"Text Mining to Establish Sequence of Events" addressed the general sense that the sequence of events might be an excellent predictor of accidents, but recognized that this information is seldom coded within safety datasets. However, many safety data files contain narrative information that might indicate the sequence of events, if properly processed. Text mining is an analytical tool that draws on the ability of computer programs to look for patterns within large volumes of text information. This project, if pursued, would look at narrative information in the accident files of several modes to establish if, indeed, text mining technology can generate a set of discrete events, and sequence those events as well as a human might. Examples of the types of data files that would be utilized included: narratives of traffic crashes from police agencies that use laptops (text files) to record traffic accident data as well as similar data from the aviation and maritime modes.
Another project, entitled "A Human Factors Analysis of Precursors Associated with Incidents/Accidents," attempts to apply the JANUS approach to classifying precursors to maritime accident information. By incorporating aspects of Reason's "Swiss Cheese" model of human error, the Human Factors Analysis and Classification System (HFACS) developed by Shappell and Wiegmann, and the HERA model used by EUROCONTROL, a common taxonomy can be developed for the examination of incidents within multiple domains.
The third project, entitled "Value of Volunteered Safety Information as Precursors," draws on experience in the aviation industry. It calls for a detailed review and analysis of information obtained from existing voluntary reporting systems where hazardous situations are reported to an authority by vehicle operators or the public. The goal of this project is to establish the reliability and utility of data obtained through these systems in identifying potential accident precursors.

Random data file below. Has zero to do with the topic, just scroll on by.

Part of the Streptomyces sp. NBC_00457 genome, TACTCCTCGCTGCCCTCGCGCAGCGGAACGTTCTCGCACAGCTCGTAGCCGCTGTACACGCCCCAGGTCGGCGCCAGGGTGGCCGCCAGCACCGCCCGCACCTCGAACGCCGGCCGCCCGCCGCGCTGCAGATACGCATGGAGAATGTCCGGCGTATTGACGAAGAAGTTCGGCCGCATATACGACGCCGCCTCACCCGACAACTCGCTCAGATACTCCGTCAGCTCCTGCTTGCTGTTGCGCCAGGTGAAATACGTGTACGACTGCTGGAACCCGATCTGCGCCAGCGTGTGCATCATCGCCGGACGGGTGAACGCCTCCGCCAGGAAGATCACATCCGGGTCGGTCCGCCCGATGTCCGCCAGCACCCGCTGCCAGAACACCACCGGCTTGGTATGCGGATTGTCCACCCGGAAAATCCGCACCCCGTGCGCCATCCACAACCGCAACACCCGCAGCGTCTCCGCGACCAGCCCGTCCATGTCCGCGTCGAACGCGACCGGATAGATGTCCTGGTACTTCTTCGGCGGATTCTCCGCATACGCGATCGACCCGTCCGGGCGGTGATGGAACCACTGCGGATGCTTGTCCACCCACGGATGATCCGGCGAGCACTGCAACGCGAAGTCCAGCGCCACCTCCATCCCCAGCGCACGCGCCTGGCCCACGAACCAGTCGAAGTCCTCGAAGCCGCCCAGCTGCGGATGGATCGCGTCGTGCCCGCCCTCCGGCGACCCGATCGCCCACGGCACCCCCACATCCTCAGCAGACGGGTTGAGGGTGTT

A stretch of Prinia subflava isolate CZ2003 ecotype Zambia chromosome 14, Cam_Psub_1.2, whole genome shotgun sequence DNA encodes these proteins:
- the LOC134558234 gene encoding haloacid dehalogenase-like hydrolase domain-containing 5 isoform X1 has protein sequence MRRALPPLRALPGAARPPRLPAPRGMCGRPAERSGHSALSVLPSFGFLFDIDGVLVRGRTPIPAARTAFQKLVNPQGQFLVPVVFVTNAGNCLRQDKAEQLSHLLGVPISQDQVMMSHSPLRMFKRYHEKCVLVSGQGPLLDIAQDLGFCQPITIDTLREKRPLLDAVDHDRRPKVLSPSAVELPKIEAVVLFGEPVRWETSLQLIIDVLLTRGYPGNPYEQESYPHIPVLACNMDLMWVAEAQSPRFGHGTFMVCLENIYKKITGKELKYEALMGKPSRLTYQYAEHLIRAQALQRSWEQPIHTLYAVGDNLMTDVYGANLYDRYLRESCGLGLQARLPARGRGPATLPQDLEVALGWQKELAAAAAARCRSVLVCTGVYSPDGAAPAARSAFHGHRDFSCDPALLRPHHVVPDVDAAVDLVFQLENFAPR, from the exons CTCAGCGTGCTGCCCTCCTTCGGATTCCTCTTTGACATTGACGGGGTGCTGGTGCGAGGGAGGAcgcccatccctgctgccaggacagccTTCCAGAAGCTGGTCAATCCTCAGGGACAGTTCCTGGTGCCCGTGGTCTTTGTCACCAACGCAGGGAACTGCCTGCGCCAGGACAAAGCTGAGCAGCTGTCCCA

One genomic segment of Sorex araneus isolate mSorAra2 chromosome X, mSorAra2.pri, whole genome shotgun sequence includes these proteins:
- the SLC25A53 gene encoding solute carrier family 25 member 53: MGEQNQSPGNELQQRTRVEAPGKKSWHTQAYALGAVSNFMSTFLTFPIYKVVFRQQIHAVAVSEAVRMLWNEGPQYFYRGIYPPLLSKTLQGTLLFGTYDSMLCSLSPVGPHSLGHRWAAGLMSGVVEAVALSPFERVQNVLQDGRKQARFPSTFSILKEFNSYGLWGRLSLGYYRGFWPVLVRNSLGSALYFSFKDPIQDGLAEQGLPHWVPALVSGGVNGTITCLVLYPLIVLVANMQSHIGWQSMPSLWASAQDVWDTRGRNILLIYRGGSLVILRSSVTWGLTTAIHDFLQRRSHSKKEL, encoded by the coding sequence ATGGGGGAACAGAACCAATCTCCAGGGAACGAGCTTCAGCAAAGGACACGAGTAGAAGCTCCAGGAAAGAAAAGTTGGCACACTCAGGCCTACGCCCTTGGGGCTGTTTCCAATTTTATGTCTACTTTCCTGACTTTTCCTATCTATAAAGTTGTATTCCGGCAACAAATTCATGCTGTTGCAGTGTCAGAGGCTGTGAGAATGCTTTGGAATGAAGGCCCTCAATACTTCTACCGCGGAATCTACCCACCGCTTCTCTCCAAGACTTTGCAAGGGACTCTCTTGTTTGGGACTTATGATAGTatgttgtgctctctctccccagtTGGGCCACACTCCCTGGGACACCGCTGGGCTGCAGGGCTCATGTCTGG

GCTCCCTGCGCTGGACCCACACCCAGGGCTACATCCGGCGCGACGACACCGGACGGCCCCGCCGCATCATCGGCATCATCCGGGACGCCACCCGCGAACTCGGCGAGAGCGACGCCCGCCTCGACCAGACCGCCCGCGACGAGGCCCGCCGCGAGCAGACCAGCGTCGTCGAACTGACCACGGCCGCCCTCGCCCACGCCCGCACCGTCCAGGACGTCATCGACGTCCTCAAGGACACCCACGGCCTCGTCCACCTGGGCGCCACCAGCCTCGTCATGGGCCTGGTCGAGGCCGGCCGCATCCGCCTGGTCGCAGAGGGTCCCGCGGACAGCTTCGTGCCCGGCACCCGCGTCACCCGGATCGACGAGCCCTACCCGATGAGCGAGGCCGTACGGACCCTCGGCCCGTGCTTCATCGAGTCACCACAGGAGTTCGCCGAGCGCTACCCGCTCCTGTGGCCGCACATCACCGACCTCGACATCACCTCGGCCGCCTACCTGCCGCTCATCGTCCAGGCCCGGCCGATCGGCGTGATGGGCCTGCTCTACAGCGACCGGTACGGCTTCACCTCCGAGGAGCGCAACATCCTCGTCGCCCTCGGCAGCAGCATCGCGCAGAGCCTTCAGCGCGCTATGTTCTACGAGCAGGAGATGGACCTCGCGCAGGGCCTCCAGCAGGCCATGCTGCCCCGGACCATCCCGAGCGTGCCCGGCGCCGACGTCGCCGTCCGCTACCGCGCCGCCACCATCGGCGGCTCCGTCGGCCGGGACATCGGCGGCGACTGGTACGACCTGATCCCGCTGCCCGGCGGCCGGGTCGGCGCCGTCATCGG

Other projects within this topic area include:
Establishing a methodology for documenting and assessing the "Safety Culture" of operators and companies was recommended by several modes. These projects focused on attributes of the operator (both the driver and the company), which might allow the characterization of accident risk. An example was given of a small charter flight operation, trucking company, or fishing operation that was owner-operated and the possibility that the combined workload of being both the driver and manager of a small company might increase the likelihood of accidents.
The project with the highest rating in this group was proposed by the Federal Aviation Administration, entitled: "Organizational Safety Culture and Other Indicators of Accident Risk." Other projects with similar focus, but slightly different approaches, include the NIOSH proposal "Using an Indexing System to Identify Precursors for Vehicle Crashes, Injuries and Deaths" and the Maritime Administration proposal "Study Feasibility of Possible Profiling Systems." These projects attempt to establish measures or classification criteria that allow evaluation of a commercial operator for potential accident involvement. All of these projects received strong support across modes, and they appeared to have good potential for technology transfer from one mode to another.
The project with the highest rating in this category focused on workload as a specific precursor to accidents. Other projects within this group addressed the following precursors:
The first three are specific risk factors that might be considered under "Safety Culture" efforts. Projects 4 and 5 were specific to a particular USDOT mode. The last project investigates the potential link between sudden changes in driving patterns and increased likelihood for causing accidents.
The project entitled "Use of Flight Data Recorder Information to Predict Accidents" was developed on the concept that data from vehicle data recorders can be used to establish patterns of operation, such as evasive or abrupt maneuvers that would be potential predictors of accidents. The growing use of computer technology for vehicle control and monitoring in all modes can make such analysis possible. Modes that can most benefit from this study include Aviation, Maritime, and Highway.
The proposed research efforts covered a wide range of specific accident types and transportation environments. Results of such research efforts have the potential to make significant contributions to the field of transportation safety. Several of the proposed projects can be done utilizing existing data sources in a relatively short time frame, while others can be started with minimal new data collection efforts. However, most of the proposed projects will likely entail a two-year time commitment.